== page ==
Skip to main content

12 April 2022

When disasters hit, International NGOs go to help reconstruct in the aftermath. However this usually creates a long term dependence on humanitarian aid. King's researchers came up with a framework that would help equip local communities to rebuild after the devastation.

In 2016, the first ever World Humanitarian Summit brought together 9,000 participants from across multiple sectors and civil society, with the aim of creating meaningful change for the world’s most vulnerable. Over 3,500 commitments were made, including the need to put survivors of natural disasters at the centre of the disaster response and ensure no one is left behind.

A team of King’s researchers have worked with humanitarian organisations, their local partners and disaster survivors to put this commitment into practice. By identifying the shortcomings of the previous top-down approach, they have developed new working practices that are transforming the international humanitarian sector.

As a result, countries are now seeing faster responses, improved management of disaster funds and greater autonomy for survivors to drive how their communities are to be rebuilt. The Kenya Government, for example, has since updated its Disaster Risk Management policy and formally recognised the role of local organisations in disaster response.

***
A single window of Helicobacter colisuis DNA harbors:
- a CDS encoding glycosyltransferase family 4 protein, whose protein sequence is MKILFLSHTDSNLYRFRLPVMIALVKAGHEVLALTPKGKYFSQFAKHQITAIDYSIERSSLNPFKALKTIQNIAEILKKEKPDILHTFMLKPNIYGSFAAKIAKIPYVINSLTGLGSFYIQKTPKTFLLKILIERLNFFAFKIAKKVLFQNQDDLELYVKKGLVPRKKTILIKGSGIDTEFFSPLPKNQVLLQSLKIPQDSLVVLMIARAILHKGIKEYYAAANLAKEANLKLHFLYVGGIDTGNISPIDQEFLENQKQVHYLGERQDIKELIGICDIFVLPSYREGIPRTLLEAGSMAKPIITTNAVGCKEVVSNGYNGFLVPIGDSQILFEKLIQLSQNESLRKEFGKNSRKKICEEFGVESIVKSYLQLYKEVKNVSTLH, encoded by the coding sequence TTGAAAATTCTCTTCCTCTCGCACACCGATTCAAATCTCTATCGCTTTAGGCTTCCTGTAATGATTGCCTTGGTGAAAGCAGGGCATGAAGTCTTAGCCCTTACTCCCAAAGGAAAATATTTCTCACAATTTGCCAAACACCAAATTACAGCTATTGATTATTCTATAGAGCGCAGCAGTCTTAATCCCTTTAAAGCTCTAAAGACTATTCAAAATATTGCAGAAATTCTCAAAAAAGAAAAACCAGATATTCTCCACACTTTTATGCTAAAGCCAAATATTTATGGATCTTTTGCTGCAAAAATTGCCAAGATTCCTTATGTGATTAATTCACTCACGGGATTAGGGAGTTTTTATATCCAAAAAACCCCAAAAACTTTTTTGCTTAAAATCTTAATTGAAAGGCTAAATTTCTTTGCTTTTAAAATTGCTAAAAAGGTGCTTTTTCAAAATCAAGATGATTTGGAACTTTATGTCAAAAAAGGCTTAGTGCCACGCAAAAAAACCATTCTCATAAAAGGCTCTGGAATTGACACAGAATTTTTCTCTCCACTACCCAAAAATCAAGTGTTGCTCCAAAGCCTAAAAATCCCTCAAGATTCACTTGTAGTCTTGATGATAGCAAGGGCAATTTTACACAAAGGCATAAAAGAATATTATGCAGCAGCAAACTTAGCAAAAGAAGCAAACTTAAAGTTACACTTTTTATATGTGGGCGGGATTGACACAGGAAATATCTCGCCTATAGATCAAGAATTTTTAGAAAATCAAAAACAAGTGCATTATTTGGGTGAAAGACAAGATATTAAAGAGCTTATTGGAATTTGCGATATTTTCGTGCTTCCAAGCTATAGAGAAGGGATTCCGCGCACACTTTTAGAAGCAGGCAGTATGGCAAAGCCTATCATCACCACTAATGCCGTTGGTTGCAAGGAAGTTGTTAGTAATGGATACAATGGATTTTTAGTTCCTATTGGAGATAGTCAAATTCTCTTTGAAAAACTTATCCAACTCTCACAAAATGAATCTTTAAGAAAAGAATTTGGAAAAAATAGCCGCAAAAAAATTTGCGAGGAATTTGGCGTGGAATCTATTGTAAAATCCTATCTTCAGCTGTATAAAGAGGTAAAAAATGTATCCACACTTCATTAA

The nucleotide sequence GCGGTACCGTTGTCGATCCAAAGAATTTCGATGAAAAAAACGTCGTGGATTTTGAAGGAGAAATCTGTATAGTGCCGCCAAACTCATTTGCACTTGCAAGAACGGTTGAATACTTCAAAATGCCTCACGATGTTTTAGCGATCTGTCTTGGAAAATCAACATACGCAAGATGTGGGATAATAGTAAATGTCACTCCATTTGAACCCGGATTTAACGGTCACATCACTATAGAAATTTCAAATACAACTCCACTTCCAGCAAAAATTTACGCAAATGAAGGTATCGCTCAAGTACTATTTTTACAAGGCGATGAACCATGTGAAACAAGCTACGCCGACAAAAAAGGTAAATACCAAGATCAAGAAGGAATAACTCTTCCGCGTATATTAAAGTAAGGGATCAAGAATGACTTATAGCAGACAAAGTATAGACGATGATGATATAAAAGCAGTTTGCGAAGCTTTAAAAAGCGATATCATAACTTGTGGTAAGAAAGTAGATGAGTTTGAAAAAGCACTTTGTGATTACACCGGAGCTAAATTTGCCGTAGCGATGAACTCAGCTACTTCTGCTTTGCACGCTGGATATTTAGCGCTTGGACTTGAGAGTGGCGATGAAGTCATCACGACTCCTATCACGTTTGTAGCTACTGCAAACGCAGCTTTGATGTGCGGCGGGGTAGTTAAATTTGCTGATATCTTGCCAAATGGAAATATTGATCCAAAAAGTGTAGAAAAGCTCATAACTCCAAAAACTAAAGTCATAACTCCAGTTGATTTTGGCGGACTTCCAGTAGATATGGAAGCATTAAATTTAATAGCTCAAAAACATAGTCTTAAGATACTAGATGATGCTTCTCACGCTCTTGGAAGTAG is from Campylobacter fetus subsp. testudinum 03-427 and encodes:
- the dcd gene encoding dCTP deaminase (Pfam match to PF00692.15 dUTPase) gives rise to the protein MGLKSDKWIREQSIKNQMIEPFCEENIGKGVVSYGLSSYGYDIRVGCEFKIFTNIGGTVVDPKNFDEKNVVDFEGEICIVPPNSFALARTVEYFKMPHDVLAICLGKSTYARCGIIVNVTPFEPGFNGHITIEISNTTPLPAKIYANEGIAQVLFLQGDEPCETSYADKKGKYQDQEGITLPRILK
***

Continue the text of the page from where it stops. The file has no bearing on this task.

From top-down to survivor-led response

In the immediate aftermath of a natural disaster, the response is generally localised with neighbours often providing the first response. Very often, and especially in poorer countries, as the immediate response shifts to reconstruction, it quickly becomes managed and led by international humanitarian non-governmental organisations (NGOs).

This international humanitarian response is needed due to a lack of local capacity, especially in local and national government. However, by taking leadership roles in the often-chaotic post-disaster period, the humanitarian sector can miss the opportunity to build upon local ambitions and risk creating a culture of dependence on external leadership – marginalising survivors from their own recovery. It also encourages survivors to see themselves and be seen by external agencies as little more than beneficiaries of charity, potential employees or sources of local knowledge for project design.

To address this, King’s researchers analysed disaster responses from the viewpoint of survivors, speaking directly with them to understand how they were affected. They then created a framework – known as the ‘Survivor-Led Response’ – that lists the top priorities the humanitarian sector should support local people, their local governments and organisations with. These are:

  1. immediate livelihood support (not simply disaster relief), e.g. in the form of microcredits or income-generating activities
  2. psychological support to enable crisis survivors to ‘bounce back’ better
  3. support for community cohesion and effective communication between survivors
  4. support for effective communication between the community and implementing organisations